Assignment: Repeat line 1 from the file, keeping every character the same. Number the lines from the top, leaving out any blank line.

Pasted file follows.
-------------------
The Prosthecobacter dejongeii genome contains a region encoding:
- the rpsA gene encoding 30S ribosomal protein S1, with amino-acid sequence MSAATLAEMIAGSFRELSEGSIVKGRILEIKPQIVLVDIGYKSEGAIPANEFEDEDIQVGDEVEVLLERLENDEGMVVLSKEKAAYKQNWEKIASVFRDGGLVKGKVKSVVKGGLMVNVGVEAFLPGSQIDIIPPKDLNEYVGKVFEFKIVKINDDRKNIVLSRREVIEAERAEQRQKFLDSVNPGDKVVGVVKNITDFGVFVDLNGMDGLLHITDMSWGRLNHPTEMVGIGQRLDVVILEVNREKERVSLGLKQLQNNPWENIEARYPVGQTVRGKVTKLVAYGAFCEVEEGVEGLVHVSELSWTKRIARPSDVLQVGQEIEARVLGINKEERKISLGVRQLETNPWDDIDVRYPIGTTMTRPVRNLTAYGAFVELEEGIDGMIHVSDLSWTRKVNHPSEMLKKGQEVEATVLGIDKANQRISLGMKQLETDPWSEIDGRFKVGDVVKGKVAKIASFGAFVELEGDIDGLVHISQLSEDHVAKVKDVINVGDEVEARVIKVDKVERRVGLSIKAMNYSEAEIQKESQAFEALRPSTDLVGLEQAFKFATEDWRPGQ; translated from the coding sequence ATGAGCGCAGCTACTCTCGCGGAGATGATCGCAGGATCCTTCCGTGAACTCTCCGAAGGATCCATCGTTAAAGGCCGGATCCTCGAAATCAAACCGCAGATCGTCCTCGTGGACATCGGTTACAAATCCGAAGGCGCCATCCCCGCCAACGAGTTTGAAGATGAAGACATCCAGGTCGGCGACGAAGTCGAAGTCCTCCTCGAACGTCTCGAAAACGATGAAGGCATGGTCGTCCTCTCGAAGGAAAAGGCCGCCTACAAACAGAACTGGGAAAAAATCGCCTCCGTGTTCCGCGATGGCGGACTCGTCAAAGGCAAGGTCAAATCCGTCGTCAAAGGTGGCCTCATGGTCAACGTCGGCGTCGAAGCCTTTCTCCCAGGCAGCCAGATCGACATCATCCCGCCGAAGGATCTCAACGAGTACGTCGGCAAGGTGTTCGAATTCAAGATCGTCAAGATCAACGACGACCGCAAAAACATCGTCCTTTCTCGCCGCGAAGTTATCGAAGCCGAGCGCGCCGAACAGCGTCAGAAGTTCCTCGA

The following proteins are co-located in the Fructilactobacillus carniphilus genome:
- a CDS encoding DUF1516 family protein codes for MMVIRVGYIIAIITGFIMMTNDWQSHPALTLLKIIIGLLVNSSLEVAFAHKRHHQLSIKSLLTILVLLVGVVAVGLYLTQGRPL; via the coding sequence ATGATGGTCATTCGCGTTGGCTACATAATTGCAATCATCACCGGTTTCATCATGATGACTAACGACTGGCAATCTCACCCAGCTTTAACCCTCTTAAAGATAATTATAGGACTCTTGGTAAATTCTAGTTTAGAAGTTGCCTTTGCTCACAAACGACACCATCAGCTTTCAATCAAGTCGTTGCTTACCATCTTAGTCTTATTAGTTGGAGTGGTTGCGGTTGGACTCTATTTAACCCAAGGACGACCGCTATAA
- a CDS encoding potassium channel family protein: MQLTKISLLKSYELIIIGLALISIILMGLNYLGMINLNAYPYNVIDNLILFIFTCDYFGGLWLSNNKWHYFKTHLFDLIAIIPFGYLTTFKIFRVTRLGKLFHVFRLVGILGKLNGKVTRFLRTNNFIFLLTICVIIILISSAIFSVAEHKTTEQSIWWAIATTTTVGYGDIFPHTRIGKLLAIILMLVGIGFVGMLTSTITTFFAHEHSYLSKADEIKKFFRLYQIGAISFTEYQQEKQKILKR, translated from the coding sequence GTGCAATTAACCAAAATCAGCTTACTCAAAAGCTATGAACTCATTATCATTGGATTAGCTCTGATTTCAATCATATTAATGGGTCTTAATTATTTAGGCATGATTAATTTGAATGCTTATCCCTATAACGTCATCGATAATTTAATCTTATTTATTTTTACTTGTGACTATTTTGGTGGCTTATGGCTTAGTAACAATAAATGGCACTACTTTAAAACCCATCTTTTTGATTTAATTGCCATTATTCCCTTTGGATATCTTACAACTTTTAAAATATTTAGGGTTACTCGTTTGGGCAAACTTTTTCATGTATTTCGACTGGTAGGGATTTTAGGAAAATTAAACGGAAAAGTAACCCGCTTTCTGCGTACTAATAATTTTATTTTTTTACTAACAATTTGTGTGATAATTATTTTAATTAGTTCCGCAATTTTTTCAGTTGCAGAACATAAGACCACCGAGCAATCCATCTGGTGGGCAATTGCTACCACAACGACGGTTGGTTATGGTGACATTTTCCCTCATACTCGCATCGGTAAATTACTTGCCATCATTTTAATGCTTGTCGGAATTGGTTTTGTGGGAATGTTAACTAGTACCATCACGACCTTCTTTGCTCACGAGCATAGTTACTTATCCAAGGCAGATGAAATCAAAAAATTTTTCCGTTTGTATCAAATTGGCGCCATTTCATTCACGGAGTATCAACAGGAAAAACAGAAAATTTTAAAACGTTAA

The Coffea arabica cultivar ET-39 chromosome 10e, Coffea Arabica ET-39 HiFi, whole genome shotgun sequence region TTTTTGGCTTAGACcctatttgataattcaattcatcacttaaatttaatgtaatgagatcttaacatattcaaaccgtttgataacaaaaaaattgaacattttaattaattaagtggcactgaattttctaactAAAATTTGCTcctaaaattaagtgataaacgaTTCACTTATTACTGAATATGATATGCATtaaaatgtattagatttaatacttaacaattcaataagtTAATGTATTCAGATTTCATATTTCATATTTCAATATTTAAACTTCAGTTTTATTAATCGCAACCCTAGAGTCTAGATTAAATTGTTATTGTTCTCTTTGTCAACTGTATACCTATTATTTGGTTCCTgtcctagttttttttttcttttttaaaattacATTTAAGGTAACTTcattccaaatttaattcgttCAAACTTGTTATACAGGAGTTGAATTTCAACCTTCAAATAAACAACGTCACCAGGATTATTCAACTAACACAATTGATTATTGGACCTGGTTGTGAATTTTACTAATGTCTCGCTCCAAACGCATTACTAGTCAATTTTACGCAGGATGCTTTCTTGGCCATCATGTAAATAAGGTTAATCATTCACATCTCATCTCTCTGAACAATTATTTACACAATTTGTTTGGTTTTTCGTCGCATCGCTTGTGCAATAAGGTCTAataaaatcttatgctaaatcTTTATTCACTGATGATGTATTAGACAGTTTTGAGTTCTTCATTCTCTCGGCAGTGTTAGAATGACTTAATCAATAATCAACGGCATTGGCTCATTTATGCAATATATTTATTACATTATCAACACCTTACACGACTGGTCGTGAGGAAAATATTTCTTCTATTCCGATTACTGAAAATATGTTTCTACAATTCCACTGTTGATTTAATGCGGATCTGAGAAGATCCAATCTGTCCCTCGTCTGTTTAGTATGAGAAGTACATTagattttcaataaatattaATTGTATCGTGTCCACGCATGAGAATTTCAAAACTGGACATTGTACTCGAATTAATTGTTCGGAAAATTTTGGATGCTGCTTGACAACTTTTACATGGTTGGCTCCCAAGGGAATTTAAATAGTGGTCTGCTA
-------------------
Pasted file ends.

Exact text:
The Prosthecobacter dejongeii genome contains a region encoding: